Investment properties can be a great way to reach financial freedom thanks to the constant income stream. As an investor, it is extremely important that you accurately (keyword!) calculate the rate of return on a rental property prior to purchasing it. This will determine if the investment is worth the resources (time, money, energy, etc) you’ll need to allocate toward it. As a real estate investor, you should know the importance of the return on investment (ROI), but sometimes it can be challenging to calculate it accurately as it can easily be manipulated.
One thing to keep in mind is there are many different ways to evaluate your return on investment. Some investors use the internal rate of return (IRR), cap rate, cash on cash return, cash flow per door, and many more. For the purposes of this article, we will focus on my favorite metric which is cash on cash return. I prefer this because it is very simple and it allows me to compare apples to apples to other investments like stocks, bonds, or cryptos. Another thing to keep in mind is that every investor has their own judgment of what a good "ROI" is. You may need to hit a double digit cash on cash return while some people would be thrilled with a 6% annual return on their money.
In order to calculate the cash on cash return, we’re going to need to calculate the actual or estimated cashflow. The term “cashflow” is thrown around a lot so before we begin, let’s briefly discuss exactly what cashflow is….
Cashflow - Cashflow is the income that is generated when your rental returns are greater than your monthly expenses. Also known as "mailbox money", it is one of the most common rental property ROI calculations. This money is also after setting aside a certain amount for any future repairs.
Cashflow = Total Income - Total Expenses
Before buying any property, you must do your due diligence and thoroughly analyze the income and expenses to get an accurate ROI. We recommend landlords focus on positive cash flow returns.
Total Income - To calculate your total income investors should add up all of the income for the property. The primary source will be rent, however there are cases when the total income is not only the rent, but can also include application fees, pet fees, late fees, laundry etc.
Total Expenses - When we talk about expenses, there are several that can be easily missed. As a property owner, every detail counts to accurately calculate your ROI. Some examples of expenses are: mortgage, taxes, property management, utilities, maintenance, vacancy etc.
Now that we have that out of the way, let’s get down to business! To calculate your cash on cash return on investment in its simplest form, you’re going to need to know your annual cashflow and how much cash you’ve invested (or will be investing) in the property. In order to do figure out your cashflow and the money you’ve invested, you’ll need to gather the following information:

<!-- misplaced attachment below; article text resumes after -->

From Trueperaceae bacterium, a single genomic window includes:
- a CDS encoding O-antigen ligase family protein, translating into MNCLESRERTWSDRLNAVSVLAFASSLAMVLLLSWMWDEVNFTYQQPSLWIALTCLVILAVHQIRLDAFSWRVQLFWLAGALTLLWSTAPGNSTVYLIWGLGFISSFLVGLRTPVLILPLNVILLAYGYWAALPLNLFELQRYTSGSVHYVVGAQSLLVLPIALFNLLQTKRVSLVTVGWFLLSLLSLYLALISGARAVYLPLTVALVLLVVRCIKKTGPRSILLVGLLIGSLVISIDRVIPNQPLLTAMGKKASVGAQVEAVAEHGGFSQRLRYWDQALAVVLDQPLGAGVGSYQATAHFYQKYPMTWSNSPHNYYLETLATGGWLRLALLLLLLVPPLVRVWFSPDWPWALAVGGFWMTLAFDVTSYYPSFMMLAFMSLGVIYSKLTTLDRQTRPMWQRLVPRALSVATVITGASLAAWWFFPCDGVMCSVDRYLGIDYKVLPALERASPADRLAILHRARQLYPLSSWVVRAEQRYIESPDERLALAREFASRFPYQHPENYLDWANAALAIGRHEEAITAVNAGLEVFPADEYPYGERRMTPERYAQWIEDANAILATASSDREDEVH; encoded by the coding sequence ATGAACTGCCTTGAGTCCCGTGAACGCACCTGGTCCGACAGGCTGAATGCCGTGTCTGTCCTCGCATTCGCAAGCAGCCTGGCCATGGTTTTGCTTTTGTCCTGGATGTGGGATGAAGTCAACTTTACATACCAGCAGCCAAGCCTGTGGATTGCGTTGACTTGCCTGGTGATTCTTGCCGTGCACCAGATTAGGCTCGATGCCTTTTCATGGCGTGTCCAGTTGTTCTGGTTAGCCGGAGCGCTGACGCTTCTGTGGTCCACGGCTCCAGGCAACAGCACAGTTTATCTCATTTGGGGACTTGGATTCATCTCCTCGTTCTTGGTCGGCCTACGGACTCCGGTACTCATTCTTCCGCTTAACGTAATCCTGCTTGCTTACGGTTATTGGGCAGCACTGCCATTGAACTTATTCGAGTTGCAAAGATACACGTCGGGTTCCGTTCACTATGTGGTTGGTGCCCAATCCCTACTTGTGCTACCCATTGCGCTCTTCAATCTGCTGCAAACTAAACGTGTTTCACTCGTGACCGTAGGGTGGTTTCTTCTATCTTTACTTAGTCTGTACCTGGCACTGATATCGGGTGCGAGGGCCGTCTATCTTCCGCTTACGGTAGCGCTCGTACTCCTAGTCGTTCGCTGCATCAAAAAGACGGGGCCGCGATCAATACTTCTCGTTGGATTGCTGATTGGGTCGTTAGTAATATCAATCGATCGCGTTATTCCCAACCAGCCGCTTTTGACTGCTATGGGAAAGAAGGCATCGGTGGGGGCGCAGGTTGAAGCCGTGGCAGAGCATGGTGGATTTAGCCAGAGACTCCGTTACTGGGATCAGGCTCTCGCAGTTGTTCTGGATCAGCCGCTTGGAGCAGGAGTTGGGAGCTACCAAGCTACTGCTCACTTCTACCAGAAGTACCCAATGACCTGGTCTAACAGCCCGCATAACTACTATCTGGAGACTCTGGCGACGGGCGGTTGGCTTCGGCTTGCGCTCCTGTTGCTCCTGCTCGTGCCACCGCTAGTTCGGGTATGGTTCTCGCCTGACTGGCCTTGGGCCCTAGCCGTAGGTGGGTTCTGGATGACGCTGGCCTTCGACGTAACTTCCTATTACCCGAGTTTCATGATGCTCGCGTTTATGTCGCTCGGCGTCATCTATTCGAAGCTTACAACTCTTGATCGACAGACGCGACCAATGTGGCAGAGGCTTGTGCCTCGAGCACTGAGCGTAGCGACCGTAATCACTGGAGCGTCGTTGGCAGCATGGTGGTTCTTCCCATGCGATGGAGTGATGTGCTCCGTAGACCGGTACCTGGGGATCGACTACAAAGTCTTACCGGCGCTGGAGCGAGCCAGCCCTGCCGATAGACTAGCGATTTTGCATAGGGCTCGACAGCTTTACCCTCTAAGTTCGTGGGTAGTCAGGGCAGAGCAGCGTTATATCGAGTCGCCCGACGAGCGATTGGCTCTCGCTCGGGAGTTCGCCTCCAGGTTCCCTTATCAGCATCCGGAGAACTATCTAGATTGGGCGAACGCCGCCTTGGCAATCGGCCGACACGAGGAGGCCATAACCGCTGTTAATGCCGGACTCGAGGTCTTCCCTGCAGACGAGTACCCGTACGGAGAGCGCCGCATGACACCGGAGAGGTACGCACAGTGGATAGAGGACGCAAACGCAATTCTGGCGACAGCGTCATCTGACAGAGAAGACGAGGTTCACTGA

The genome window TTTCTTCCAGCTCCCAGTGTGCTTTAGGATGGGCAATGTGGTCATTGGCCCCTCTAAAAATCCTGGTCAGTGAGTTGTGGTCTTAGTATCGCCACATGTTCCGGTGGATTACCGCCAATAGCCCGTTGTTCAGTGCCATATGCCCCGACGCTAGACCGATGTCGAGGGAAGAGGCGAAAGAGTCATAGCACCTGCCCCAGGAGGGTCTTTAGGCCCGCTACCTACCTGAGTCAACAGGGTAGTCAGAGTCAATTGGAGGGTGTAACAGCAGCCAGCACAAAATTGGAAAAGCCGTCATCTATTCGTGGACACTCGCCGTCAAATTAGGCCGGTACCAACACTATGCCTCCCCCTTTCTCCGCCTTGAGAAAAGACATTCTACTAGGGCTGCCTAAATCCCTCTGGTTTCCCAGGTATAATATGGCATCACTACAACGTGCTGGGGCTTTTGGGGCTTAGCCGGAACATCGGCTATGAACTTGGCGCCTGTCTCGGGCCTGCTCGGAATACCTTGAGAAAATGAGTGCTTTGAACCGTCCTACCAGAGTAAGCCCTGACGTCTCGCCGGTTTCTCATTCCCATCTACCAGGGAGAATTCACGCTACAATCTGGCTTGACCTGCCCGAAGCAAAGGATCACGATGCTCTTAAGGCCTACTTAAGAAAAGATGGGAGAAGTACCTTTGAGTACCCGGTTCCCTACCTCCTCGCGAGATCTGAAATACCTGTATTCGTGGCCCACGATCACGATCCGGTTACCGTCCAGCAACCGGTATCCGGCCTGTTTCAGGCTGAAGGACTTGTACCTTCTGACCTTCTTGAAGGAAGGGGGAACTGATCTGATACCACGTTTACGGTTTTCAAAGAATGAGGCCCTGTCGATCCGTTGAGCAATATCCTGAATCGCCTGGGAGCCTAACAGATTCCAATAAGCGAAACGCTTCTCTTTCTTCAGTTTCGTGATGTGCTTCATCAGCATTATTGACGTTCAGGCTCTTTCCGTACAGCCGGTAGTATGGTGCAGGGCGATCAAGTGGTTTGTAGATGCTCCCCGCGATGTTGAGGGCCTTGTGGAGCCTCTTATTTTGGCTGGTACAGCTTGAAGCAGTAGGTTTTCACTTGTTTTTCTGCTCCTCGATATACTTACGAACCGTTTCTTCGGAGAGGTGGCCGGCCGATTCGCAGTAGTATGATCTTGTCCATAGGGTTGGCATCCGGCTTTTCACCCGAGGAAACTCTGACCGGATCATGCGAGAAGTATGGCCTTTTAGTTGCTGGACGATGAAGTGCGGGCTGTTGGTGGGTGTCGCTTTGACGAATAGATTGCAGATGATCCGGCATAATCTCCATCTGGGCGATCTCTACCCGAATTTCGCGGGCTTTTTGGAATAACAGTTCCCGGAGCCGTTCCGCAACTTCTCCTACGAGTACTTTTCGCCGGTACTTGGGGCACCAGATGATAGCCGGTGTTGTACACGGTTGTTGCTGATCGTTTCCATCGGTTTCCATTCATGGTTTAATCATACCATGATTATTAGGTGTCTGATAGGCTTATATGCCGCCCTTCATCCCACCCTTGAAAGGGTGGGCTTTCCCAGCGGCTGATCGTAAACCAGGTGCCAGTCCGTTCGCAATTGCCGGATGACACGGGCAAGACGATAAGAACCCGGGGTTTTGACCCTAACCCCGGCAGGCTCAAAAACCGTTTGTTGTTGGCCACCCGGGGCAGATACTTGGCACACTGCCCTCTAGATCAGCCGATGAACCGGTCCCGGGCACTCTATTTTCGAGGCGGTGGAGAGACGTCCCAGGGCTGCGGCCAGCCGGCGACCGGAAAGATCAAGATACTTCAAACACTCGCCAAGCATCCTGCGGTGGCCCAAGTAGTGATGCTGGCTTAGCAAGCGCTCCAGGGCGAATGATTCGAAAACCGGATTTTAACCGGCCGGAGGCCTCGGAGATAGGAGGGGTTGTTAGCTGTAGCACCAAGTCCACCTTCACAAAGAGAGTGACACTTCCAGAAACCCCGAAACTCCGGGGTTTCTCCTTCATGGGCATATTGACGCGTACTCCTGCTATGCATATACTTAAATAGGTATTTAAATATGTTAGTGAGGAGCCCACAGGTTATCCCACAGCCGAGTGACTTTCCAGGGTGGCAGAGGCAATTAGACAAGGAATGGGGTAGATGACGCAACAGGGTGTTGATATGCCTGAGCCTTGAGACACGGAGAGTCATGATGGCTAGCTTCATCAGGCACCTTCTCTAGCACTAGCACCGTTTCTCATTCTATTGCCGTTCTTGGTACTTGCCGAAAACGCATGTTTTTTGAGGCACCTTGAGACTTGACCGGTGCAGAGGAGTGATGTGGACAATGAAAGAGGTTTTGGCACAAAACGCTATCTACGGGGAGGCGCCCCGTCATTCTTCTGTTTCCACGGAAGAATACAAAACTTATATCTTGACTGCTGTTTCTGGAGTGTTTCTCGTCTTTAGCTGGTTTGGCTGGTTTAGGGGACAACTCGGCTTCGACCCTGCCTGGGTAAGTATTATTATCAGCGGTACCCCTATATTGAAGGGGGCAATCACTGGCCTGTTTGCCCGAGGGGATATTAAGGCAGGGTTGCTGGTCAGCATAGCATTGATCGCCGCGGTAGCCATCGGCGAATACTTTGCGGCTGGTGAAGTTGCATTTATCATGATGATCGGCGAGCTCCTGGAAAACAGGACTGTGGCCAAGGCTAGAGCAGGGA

- Any other additional income generated from the property (ie. billboard on the side of the building that you rent to a local business)
- Utilities (water, gas, electric, etc)
- Management fees
- Monthly Repairs
- Monthly capital expenditures (improvements)
- Any additional expenses
- Monthly mortgage payments
All In Costs:
- Financing/acquisition/closing costs
- Down payment amount
- Initial capital expenditures
- Any additional upfront/first year costs
To calculate cashflow:
Step 1: Add up all of your annual income.
Step 2: Add up all of your annual expenses
Step 3: Add up any “other factors” such as vacancy and mortgage payments
Step 4: Subtract you annual expenses and other factors from your annual income
Example: Annual income: $50,000
Annual expenses: $25,000 -
Other Items: $15,000 -
Annual Cashflow: $10,000
The all in cost should be much easier to calculate. If you put down $80,000 for the down payment and financing costs and did $20,000 worth of repairs, you’re all in for $100,000.
Now that you have your cashflow and all in numbers, you’re going to want to divide your cashflow by your all in cost. It should look like this: Cash on cash return = cashflow / all in cost. For this example, if you cashflow $10,000 per year, and you’re all in for $100,000, your cash on cash return would be 10% ($10,000/$100,000).
Once you get the hang of it, you’ll be able to calculate this quickly and become much more accurate. This will become an extremely valuable skill to have as you embark on your real estate journey. If you really want to speed the process up, reach out to us for our free Investment Property Analyzer. This tool will allow you to accurately analyze an investment deal in minutes while ensuring you’re not forgetting any income or expenses in your calculations. If you’re interested, feel free to email us at email@example.com and we will send it over free of charge.